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My favourite C++ footgun
Sun 13 June 2021 — download

I'm currently learning C++ to be able to do meaningful contributions to OpenMW, so I've been reading a lot of code, and a couple of books on the topic.

But it's in Effective C++, by Scott Meyers, Item 17, that I found the most amazing trigger-happy footgun example:

processWidget(std::shared_ptr<Widget>(new Widget), priority());

std::shared_ptr is a reference counting implementation: it will automatically destroy the object it owns when there is no more std::shared_ptr owning it.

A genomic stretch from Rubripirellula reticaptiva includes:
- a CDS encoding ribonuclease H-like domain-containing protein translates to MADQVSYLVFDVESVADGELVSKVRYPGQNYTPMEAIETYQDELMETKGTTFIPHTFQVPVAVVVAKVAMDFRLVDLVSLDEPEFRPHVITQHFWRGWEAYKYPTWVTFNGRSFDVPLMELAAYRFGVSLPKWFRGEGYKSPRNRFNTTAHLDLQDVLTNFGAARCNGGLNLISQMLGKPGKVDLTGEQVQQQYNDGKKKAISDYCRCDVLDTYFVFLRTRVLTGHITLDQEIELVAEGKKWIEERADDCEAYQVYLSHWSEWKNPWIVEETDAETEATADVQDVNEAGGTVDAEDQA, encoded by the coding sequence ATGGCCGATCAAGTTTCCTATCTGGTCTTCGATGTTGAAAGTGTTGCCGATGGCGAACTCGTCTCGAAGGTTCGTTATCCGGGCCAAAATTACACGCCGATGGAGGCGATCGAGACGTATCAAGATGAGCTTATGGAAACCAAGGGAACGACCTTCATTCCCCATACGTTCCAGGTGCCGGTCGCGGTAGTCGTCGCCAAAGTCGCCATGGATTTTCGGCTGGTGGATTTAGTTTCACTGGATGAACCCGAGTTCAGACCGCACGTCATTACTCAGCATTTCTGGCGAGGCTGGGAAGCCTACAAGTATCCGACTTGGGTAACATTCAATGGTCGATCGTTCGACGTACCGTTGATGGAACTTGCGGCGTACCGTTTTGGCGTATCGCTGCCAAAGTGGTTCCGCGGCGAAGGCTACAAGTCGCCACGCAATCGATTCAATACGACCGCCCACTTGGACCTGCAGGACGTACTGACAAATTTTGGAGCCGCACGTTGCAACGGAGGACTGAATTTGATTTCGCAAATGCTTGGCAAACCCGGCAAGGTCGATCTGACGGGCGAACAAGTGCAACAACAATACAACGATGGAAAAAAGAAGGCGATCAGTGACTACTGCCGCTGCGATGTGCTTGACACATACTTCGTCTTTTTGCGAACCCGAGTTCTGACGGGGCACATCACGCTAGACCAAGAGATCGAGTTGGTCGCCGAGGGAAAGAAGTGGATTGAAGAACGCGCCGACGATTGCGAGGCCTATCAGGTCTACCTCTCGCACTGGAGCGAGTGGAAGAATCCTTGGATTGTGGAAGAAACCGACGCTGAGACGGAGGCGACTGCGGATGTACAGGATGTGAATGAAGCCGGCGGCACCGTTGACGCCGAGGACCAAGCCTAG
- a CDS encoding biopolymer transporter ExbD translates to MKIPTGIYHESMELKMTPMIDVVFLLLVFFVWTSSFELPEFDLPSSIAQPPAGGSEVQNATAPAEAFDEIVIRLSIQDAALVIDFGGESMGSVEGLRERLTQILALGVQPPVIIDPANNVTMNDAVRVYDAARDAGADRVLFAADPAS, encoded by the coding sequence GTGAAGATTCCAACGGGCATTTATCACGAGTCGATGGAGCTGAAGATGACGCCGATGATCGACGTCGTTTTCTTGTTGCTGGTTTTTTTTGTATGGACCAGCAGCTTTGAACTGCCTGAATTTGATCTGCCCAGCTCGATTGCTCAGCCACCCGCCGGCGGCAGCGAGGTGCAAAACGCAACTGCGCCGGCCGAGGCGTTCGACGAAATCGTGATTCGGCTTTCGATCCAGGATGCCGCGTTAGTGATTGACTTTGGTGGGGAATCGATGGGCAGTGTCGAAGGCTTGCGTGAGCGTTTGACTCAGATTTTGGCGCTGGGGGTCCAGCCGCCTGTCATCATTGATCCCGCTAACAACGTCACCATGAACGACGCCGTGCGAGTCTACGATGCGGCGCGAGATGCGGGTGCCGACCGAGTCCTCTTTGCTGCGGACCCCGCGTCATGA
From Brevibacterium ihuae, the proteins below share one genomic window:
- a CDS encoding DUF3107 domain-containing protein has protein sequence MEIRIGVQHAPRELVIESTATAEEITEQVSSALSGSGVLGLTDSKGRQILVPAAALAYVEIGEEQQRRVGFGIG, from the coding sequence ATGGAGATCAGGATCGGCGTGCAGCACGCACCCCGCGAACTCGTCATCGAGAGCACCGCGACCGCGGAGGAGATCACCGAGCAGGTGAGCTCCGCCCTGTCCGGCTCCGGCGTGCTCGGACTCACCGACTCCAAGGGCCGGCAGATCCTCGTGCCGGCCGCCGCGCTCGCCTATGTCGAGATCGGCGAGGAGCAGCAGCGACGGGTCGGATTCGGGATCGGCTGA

Yet this code can result in a memory leak.

At first, I thought about a weird interaction between std::shared_ptr and new, when the constructor of Widget fails, but this case is handled by the C++ runtime.

The first trick here is that function parameters evaluation order is unspecified, meaning that new Widget might be called, then priority(), then the value returned by new Widget is passed to std::shared_ptr<Widget>(…). The second one is there since this is C++, priority() might raise an exception, meaning that new Widget will be called, but never passed to std::shared_ptr, and thus never deleted!

As AnyOldName3 added after reading this blogpost, this might be why there is std::make_shared, with std::make_shared<Widget>() being kinda equivalent to std::shared_ptr<Widget>(new Widget).